Employees and job applicants with disabilities are protected from discrimination by the federal Americans with Disabilities Act (ADA). An employer may not discriminate against someone with a disability, as long as the individual is qualified (in other words, the employee or applicant has the necessary degree, licensing, experience, and so on) and can perform the job's essential functions, with or without an accommodation. Many states have similar laws prohibiting disability-based discrimination.
The protection of the ADA is not absolute, however: There are a handful of defenses to a disability discrimination claim. Among them is the direct threat defense, which allows an employer to fire employees who pose direct threats to the safety or health of themselves or others, even if that employee is qualified and can otherwise do the job.
An employee with a disability presents a direct threat only if there is a significant risk of substantial harm to the employee or others. This is intended to be a hard standard to meet; employers who believe stereotypes and generalizations don't cut it. For example, an employer cannot fire an employee who seeks time off for treatment for depression because the employer thinks employees with mental health issues are likely to be violent.
Employers may not rely on general or outdated information about an employee's disability. Instead, the employer must make an individual assessment of the employee's current situation, making a reasonable medical judgment relying on the most current medical knowledge or the best available objective evidence.
An employee who works in a warehouse has epilepsy that is well-controlled with medication. The employee has not had a seizure in a couple of years, drives every day, and shows no sign of impairment. The employer fires the employee based on a concern that the employee may have a seizure while lifting something heavy, creating a risk to his own safety. This is likely not legal under the ADA. The employer's decision is based on a general concern about seizures, not on the actual medical facts of the employee's condition. However, if the employee's epilepsy was not controlled and the employee had seizures frequently, the employer's decision would have an objective, factual basis.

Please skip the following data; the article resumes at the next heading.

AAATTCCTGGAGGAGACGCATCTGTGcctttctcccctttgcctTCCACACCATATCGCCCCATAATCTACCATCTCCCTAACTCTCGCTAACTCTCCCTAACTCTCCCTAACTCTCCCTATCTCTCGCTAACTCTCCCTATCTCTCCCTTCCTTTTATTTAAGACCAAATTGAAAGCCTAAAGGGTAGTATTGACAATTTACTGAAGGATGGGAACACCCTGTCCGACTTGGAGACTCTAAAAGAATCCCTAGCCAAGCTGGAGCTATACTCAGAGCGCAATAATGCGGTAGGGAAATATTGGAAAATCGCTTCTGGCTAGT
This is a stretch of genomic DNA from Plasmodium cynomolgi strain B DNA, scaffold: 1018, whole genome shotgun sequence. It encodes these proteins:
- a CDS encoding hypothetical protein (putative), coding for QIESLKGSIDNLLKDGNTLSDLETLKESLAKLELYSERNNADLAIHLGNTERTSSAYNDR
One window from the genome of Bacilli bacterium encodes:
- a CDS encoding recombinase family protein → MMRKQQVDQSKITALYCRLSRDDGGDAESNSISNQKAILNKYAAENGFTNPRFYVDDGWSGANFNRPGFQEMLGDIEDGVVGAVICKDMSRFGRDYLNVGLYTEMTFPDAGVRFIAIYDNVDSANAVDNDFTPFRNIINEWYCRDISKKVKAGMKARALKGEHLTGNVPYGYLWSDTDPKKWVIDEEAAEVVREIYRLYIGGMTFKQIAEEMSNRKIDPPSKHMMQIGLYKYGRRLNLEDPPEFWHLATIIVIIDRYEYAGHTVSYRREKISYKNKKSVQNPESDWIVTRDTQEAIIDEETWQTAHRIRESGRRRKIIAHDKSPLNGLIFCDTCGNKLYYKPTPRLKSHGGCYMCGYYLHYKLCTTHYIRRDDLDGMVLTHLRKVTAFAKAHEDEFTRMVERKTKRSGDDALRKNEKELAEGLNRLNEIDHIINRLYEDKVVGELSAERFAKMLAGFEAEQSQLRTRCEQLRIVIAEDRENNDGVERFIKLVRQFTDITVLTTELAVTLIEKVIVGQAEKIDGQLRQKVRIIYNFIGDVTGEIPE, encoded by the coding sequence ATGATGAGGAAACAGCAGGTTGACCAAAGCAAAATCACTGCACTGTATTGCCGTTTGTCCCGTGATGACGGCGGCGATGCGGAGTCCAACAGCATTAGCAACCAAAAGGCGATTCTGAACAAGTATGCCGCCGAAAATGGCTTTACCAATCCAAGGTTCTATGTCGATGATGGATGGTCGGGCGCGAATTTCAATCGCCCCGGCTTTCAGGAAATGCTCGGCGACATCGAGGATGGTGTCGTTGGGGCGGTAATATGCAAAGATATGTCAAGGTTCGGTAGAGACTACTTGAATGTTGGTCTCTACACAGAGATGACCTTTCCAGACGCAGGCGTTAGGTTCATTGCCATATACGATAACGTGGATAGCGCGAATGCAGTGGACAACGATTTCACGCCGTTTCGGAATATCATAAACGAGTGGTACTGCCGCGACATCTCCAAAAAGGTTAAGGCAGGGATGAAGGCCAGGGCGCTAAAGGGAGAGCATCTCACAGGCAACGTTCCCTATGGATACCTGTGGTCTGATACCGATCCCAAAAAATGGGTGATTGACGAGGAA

Employer must consider these factors in deciding whether an employee poses a direct threat to health and safety:
These factors must be considered in relationship to each other. For example, if an employee poses an imminent risk of causing serious harm to coworkers, that might create a direct threat, even if the risk wasn't very likely. An employee whose heart condition can cause sudden bouts of dizziness might pose a direct threat if that employee works with toxic chemicals, even if the bouts were infrequent and the employee was sometimes able to feel them coming on and stop working. Because the risk is so significant, fewer incidents might still pose a direct threat.
An employee does not present a direct threat if the risk of harm can be eliminated or minimized through a reasonable accommodation. (A reasonable accommodation is a change to the job, the working environment, or workplace rules that will allow an employee with a disability to perform the essential job functions. The ADA requires employers to provide reasonable accommodations that will allow qualified employees with disabilities to do their jobs.)
For example, if an employee mostly works behind a desk, but must occasionally drive to pick up office supplies, the employee might pose a direct threat if her seizure disorder prevents her from driving safely. If picking up office supplies is not an essential job function, the employer could assign that task to another employee or use a delivery service to bring in the supplies, which would allow the employee to perform her job without threat.
When the ADA was passed, it wasn't clear whether an employee could be fired as a threat to his or her own health or safety. The Supreme Court decided this issue in 2002, finding that an employer could fire an employee whose disability created a serious risk that the employee's health would suffer from doing the job. In that case, the employee had impaired liver function due to hepatitis-C, and the job involved exposure to chemicals that were toxic to the liver.
If you believe you were wrongly fired (or not hired) because your employer believed your disability created a direct threat, you should talk to a lawyer right away. The direct threat defense depends on many facts – including the type of work you do, your disability, your job duties, and much more. A lawyer can assess all of the circumstances and tell you whether you have a strong claim for disability discrimination.